José Martí, Cuban Patriot

By Richard Butler Gray | Go to book overview

Chapter 7
SYMBOLISM IN POLITICS

JOSÉ MARÍ serves as a convenient, even necessary, symbol of identification for many politicians who wish to gain high office. Once there, party leaders find it indispensable to justify their acts by associating them with Martí's name. On the other hand the opposition attacks that identification as being misplaced, and would transfer the Apostle's mantle to its own shoulders. From the sidelines those who revere Martí cry, "A plague on both your houses! Everybody talks about Martí, but no one does anything to fulfill his ideals."

The purpose of this chapter is to examine viewpoints of leading politicians, political events, and party platforms to determine to what extent Martí's ideals have been reiterated and followed in the recent history of Cuba. Since Martí was very much preoccupied with the corruption existing in the Spanish colonial government, and since it is often said that corruption continues to be the major shortcoming of modern Cuban government, particular attention will be given to these charges. In addition a large share of the chapter will be devoted to an examination of the degree of success achieved in political reform, an important feature of Martí's philosophy of government.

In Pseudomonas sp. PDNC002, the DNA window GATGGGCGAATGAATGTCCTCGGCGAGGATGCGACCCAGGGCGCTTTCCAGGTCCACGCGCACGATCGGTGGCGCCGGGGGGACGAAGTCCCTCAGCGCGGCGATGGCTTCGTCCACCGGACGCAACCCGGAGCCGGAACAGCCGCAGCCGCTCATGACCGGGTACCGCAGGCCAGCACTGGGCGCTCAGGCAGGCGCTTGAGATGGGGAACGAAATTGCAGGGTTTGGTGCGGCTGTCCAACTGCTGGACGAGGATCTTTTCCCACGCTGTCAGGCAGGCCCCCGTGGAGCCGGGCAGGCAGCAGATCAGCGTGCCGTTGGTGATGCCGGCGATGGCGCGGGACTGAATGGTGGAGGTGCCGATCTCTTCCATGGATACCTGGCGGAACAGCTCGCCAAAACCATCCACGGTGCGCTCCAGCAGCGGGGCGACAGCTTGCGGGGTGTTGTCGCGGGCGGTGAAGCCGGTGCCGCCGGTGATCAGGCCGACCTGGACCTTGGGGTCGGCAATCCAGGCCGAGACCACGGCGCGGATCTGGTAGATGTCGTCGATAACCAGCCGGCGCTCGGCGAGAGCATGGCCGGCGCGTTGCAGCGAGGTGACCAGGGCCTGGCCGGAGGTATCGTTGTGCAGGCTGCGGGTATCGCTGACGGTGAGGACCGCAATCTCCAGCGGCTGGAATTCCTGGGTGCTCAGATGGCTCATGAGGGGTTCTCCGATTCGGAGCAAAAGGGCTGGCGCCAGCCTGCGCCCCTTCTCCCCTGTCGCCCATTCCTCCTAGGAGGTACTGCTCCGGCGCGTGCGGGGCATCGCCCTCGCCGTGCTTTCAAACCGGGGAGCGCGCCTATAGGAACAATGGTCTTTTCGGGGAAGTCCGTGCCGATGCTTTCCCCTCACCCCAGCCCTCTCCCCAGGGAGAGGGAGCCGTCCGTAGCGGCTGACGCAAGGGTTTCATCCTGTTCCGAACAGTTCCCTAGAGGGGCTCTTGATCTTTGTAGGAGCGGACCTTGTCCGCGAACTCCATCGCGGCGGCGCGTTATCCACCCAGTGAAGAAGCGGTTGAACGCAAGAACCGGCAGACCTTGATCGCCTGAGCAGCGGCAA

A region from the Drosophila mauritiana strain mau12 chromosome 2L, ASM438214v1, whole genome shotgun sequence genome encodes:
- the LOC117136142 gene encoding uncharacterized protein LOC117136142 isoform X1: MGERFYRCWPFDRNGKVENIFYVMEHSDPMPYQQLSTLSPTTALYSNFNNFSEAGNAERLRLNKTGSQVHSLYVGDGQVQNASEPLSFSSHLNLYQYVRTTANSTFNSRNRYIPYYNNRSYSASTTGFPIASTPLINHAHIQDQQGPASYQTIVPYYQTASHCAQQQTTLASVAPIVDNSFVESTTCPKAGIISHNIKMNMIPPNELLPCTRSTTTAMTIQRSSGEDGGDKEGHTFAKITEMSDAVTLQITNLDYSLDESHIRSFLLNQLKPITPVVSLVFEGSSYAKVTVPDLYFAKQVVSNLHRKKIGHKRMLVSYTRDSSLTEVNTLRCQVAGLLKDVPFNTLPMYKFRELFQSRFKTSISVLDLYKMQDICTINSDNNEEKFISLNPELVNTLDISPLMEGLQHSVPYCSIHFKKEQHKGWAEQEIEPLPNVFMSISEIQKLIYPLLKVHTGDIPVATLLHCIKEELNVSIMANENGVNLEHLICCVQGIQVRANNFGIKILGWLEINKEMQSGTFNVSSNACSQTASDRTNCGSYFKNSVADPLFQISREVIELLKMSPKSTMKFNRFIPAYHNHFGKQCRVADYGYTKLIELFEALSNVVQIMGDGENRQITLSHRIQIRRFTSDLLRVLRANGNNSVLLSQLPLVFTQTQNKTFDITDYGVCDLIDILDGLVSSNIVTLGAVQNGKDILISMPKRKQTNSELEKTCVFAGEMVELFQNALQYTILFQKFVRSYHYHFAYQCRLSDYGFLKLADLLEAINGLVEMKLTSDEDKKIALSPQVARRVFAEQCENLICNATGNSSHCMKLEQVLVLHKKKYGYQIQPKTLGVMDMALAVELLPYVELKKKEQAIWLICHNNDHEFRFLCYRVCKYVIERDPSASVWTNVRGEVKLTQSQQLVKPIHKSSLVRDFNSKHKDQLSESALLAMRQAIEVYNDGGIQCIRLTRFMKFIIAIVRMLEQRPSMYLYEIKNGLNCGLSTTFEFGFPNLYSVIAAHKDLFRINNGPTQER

Political Background in Cuba,1933-1940

When President Gerardo Machado fell from power in 1933, the traditional Liberal and Conservative parties of Cuba fell with him. Popular antagonism to their support of the dictator forced them to

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José Martí, Cuban Patriot
Table of contents

Table of contents

  • Title Page iii
  • Forward v
  • Acknowledgements ix
  • Contents xi
  • Introduction xiii
  • Chapter 1 - Biography 1
  • Chapter 2 - Moral and Social Ideas 35
  • Chapter 3 - Political Ideas 59
  • Chapter 4 - Transfiguration in the Plastic Arts 83
  • Chapter 5 - Symbolism in Social Groups 110
  • Chapter 6 - The Apotheosis of José Martí 132
  • Chapter 7 - Symbolism in Politics 148
  • Chapter 8 - The People Speak 196
  • Chapter 9 - Aftermath of the Revolution 229
  • Chapter 10 - Summary and Conclusions 245
  • Notes 263
  • Bibliography 285
  • Index 299
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